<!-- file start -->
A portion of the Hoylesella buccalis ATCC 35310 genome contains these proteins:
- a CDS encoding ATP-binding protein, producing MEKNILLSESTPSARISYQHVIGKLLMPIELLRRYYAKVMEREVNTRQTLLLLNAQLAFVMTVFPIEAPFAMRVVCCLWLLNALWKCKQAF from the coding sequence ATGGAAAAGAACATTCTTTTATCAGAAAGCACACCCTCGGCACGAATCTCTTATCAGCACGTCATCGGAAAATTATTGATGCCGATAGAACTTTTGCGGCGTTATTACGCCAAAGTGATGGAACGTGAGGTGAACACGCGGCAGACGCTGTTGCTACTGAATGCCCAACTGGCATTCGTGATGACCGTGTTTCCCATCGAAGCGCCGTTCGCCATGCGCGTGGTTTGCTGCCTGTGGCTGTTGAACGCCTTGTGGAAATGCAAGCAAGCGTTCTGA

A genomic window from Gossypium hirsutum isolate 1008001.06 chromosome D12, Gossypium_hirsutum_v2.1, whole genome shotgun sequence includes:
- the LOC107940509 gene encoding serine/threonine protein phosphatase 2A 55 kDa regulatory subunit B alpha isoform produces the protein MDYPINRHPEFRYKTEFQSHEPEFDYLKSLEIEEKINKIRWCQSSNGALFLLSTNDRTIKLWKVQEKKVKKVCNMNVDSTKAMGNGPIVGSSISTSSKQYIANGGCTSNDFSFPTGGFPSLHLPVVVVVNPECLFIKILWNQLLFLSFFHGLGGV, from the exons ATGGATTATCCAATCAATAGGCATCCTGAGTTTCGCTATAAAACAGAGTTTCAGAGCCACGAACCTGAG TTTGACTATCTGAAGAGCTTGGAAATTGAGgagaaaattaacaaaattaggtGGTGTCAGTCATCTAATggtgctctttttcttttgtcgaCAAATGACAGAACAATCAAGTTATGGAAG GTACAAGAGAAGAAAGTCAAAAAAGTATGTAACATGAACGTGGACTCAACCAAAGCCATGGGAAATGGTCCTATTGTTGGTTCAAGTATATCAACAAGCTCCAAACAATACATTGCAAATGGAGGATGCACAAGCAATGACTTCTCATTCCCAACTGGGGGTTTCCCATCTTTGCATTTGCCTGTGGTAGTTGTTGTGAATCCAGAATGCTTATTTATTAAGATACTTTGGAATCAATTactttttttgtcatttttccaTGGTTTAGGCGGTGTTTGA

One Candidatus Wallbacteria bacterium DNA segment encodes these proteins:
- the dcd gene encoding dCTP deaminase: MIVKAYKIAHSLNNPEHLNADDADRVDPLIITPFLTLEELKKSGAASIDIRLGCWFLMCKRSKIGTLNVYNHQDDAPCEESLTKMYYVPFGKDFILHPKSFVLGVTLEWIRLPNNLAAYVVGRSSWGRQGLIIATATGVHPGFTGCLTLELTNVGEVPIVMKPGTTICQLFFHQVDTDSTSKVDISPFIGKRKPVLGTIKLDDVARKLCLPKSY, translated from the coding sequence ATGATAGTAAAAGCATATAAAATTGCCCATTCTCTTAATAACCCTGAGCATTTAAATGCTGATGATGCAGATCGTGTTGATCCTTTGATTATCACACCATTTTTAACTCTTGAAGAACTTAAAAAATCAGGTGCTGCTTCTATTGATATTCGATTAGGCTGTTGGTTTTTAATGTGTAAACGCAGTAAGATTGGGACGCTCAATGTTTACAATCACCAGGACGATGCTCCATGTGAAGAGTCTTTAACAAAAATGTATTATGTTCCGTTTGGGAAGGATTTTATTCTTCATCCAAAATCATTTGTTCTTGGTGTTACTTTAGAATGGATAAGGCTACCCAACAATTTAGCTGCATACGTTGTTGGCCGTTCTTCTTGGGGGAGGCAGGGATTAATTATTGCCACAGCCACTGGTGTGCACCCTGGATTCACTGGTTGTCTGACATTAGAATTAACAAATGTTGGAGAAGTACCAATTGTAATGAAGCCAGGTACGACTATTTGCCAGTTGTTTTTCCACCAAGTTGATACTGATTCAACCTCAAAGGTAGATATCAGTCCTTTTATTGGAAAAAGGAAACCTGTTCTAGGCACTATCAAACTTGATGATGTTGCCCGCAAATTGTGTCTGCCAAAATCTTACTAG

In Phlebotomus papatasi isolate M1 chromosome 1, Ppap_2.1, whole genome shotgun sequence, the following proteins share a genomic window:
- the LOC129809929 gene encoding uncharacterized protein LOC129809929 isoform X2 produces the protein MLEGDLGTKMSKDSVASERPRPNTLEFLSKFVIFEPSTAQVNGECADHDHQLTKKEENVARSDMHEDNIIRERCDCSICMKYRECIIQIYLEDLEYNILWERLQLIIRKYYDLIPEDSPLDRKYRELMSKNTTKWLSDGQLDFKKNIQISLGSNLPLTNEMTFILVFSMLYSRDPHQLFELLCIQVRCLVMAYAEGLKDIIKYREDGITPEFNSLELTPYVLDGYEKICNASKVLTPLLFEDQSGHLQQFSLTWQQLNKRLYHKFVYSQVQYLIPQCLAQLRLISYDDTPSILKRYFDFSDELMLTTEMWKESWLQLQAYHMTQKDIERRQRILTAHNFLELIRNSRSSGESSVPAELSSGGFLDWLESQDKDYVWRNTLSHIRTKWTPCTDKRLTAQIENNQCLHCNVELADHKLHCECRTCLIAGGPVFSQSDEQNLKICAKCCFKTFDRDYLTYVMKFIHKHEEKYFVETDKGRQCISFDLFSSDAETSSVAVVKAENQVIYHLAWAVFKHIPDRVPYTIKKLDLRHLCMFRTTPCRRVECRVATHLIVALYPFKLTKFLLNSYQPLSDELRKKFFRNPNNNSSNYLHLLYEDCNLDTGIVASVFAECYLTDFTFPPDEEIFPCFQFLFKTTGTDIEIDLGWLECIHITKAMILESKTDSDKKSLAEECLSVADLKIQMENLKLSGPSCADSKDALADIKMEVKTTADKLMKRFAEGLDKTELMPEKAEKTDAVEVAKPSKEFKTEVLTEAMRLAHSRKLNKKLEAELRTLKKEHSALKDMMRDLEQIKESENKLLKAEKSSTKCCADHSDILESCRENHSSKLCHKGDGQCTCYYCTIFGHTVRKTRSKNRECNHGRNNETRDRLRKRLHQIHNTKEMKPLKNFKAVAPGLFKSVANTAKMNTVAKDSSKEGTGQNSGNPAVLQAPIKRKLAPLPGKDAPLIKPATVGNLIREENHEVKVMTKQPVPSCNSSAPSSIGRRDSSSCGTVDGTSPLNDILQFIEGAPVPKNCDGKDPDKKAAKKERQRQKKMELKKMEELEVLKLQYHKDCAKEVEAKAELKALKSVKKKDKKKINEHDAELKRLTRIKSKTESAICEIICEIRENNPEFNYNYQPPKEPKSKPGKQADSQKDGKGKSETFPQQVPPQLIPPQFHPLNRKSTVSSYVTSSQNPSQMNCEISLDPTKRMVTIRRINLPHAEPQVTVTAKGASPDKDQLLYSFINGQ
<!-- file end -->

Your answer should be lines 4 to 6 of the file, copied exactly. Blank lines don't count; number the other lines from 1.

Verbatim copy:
- the LOC107940509 gene encoding serine/threonine protein phosphatase 2A 55 kDa regulatory subunit B alpha isoform produces the protein MDYPINRHPEFRYKTEFQSHEPEFDYLKSLEIEEKINKIRWCQSSNGALFLLSTNDRTIKLWKVQEKKVKKVCNMNVDSTKAMGNGPIVGSSISTSSKQYIANGGCTSNDFSFPTGGFPSLHLPVVVVVNPECLFIKILWNQLLFLSFFHGLGGV, from the exons ATGGATTATCCAATCAATAGGCATCCTGAGTTTCGCTATAAAACAGAGTTTCAGAGCCACGAACCTGAG TTTGACTATCTGAAGAGCTTGGAAATTGAGgagaaaattaacaaaattaggtGGTGTCAGTCATCTAATggtgctctttttcttttgtcgaCAAATGACAGAACAATCAAGTTATGGAAG GTACAAGAGAAGAAAGTCAAAAAAGTATGTAACATGAACGTGGACTCAACCAAAGCCATGGGAAATGGTCCTATTGTTGGTTCAAGTATATCAACAAGCTCCAAACAATACATTGCAAATGGAGGATGCACAAGCAATGACTTCTCATTCCCAACTGGGGGTTTCCCATCTTTGCATTTGCCTGTGGTAGTTGTTGTGAATCCAGAATGCTTATTTATTAAGATACTTTGGAATCAATTactttttttgtcatttttccaTGGTTTAGGCGGTGTTTGA

One Candidatus Wallbacteria bacterium DNA segment encodes these proteins:
- the dcd gene encoding dCTP deaminase: MIVKAYKIAHSLNNPEHLNADDADRVDPLIITPFLTLEELKKSGAASIDIRLGCWFLMCKRSKIGTLNVYNHQDDAPCEESLTKMYYVPFGKDFILHPKSFVLGVTLEWIRLPNNLAAYVVGRSSWGRQGLIIATATGVHPGFTGCLTLELTNVGEVPIVMKPGTTICQLFFHQVDTDSTSKVDISPFIGKRKPVLGTIKLDDVARKLCLPKSY, translated from the coding sequence ATGATAGTAAAAGCATATAAAATTGCCCATTCTCTTAATAACCCTGAGCATTTAAATGCTGATGATGCAGATCGTGTTGATCCTTTGATTATCACACCATTTTTAACTCTTGAAGAACTTAAAAAATCAGGTGCTGCTTCTATTGATATTCGATTAGGCTGTTGGTTTTTAATGTGTAAACGCAGTAAGATTGGGACGCTCAATGTTTACAATCACCAGGACGATGCTCCATGTGAAGAGTCTTTAACAAAAATGTATTATGTTCCGTTTGGGAAGGATTTTATTCTTCATCCAAAATCATTTGTTCTTGGTGTTACTTTAGAATGGATAAGGCTACCCAACAATTTAGCTGCATACGTTGTTGGCCGTTCTTCTTGGGGGAGGCAGGGATTAATTATTGCCACAGCCACTGGTGTGCACCCTGGATTCACTGGTTGTCTGACATTAGAATTAACAAATGTTGGAGAAGTACCAATTGTAATGAAGCCAGGTACGACTATTTGCCAGTTGTTTTTCCACCAAGTTGATACTGATTCAACCTCAAAGGTAGATATCAGTCCTTTTATTGGAAAAAGGAAACCTGTTCTAGGCACTATCAAACTTGATGATGTTGCCCGCAAATTGTGTCTGCCAAAATCTTACTAG